Positive signs for PLUS Markets

PLUS Markets claims it has wholly reinvented itself over the past few years. Leslie Copeland surveys the landscape.

When mid-market professionals and entrepreneurs contemplate doing a deal with a PLUS company , or indeed floating a business on the tertiary market, the immediate response from the experts is often negative. “The businesses are too small” is a common refrain. “There is no liquidity” is another.

However, all the above criticisms could apply to AIM or to ventures on the SmallCap and Fledgling indices of the LSE’s Official List. And just like AIM, it is possible to get fundraisings and deals off the ground quickly and easily – and make money in the process.

A typical example of success is China CDM Exchange, a PLUS-quoted venture that acts as a broker between Chinese companies generating carbon credits and the Western firms that wish to buy them. The company floated last July at 24p and now trades above 100p.

AIM ambitions

Moreover, many successful PLUS companies use the market to engineer deals and progress their corporate plans. A year ago, unassuming cash shell Azurite Investments floated on PLUS with the intention of acquiring retail assets. It soon found itself some bargain-basement shops owned by Littlewoods and ascended to AIM in a £2.3 million float at 0.75p, quickly rocketing to 7p under the name of Hitchens Group.

After four years on PLUS, franchising star Myhome International, led by deal-hungry Aussie entrepreneur Russell O’Connell, moved to AIM and has since rewarded its backers with fast-growing profits.

It is risky – that’s obvious

One admirer of Myhome is entrepreneurial stockbroker and PLUS aficionado Mark Watson-Mitchell, whose investment company-cum-corporate finance business Addworth has “made a nice profit of between £300,000 to £400,000” on its Myhome investment.

He views PLUS as “an extremely useful place for the financing and development of early-stage companies” and thinks there will be “300 companies quoted there by the end of the year”.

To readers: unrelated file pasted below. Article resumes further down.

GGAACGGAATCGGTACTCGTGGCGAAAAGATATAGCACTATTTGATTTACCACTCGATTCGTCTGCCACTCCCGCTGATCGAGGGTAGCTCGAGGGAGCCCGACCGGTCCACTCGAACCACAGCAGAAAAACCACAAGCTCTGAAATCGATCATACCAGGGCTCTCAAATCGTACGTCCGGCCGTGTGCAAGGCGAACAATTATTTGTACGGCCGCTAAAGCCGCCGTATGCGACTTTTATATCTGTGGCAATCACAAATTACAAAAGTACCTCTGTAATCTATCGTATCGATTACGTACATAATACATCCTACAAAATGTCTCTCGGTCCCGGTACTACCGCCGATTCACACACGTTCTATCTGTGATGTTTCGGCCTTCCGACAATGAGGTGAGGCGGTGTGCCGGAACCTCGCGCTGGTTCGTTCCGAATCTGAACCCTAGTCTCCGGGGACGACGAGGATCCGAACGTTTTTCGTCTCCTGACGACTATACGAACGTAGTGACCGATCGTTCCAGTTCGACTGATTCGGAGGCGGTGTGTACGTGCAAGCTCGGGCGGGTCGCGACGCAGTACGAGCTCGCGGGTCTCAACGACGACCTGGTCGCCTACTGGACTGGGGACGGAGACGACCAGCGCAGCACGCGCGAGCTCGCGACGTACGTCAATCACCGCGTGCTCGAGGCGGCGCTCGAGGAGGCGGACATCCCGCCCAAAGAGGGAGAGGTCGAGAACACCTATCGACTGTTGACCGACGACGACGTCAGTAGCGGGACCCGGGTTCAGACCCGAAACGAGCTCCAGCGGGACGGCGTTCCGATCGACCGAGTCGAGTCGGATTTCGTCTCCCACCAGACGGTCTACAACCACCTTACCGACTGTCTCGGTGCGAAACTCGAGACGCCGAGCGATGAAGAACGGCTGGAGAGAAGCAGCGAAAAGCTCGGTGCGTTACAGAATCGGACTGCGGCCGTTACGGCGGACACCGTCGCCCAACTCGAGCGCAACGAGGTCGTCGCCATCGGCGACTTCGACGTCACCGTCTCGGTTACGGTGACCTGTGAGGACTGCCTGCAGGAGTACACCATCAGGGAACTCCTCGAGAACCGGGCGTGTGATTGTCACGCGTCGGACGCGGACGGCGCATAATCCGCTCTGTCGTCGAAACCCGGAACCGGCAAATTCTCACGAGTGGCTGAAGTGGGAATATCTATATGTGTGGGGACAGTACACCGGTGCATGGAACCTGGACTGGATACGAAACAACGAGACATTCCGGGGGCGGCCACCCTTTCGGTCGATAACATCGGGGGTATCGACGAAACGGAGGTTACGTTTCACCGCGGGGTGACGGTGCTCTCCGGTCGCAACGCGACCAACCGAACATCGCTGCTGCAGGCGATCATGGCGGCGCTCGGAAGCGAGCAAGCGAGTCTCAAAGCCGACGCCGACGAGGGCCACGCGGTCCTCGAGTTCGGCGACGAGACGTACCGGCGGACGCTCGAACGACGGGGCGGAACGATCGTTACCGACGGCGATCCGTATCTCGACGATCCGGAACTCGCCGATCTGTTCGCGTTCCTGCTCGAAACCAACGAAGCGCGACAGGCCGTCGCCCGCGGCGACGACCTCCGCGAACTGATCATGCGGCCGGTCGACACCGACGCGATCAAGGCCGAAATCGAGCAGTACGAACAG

Watson-Mitchell admits the ability to buy and sell shares is a problem, but he argues “when more liquid markets, such as the Full List have been impacted by recent economic turmoil, there is less impact here”.

It can be confusing

Elsewhere, Hong Kong businessman Johnny Hon, who chairs PLUS-quoted Global Education and Global Entertainment, thinks some recent developments at PLUS have blurred the picture for potential investors. “PLUS needs to do a lot more work to make the exchange function properly,” he argues. “There’s too much confusion and it needs to be simplified.

He refers to the recently introduced names for PLUS’ entire business offering: PLUS-quoted, PLUS-listed and PLUS-traded. The former is the trading exchange that evolved from OFEX to host small, early-stage companies, currently around 220 in number.

PLUS-listed – only recently launched after receiving recognised investment exchange (RIE) status and so far without any listees – acts as a cheaper alternative to the LSE for all companies accepted by the Financial Services Authority onto the Official List. As PLUS business development director Nemone Wynn-Evans explains, “It is an alternative to AIM for price-sensitive issuers that, by dint of the tax laws, have to be on the Official List, such as some investment funds.”

That said, the PLUS-traded mechanism was launched last year following an upgrading of the PLUS share-trading platform, with the new technology enabling a huge leap in the volumes of shares able to be traded. On a randomly selected day, 21 February, four of the top five shares traded by volume on PLUS-traded were FTSE 100 giants Vodafone, Barclays, Royal Bank of Scotland and Lloyds TSB, although Vodafone’s 3.4 million volume was, but a small part of the 180 million shares traded that day.

Impressively, PLUS claims that volumes traded on the exchange grew by 92 per cent in January to 1.7 billion and, says Wynn-Evans, “At one point in January, we had 50 per cent of the UK retail trading market.” Significantly for private and institutional investors, the EU’s Markets in Financial Instruments Directive (MiFID) means stockbrokers are obliged to shop around for the best deals for clients, and the recent surge in volumes reflects the fact that, according to Wynn-Evans, PLUS “often offers better prices”.

A good first step

The final word is perhaps best left to an entrepreneur and PLUS investor, Graham Martin, chief executive of PLUS-quoted Gaming Ventures. He concedes that liquidity can be a problem, but he thinks the new technology on PLUS is changing this. He says “PLUS is a good first step. We are happy to stay on PLUS [although] we are in negotiations about several things that could lead to us moving to AIM, possibly by reverse takeover.”

Related: On the PLUS side – the UK’s junior stock exchange is attracting more growing companies than ever before

Leslie Copeland

Gordon Yost

Leslie was made Editor for Growth Company Investor magazine in 2000, then headed up the launch of Business XL magazine, and then became Editorial Director in 2007 for the online and print publication portfolio...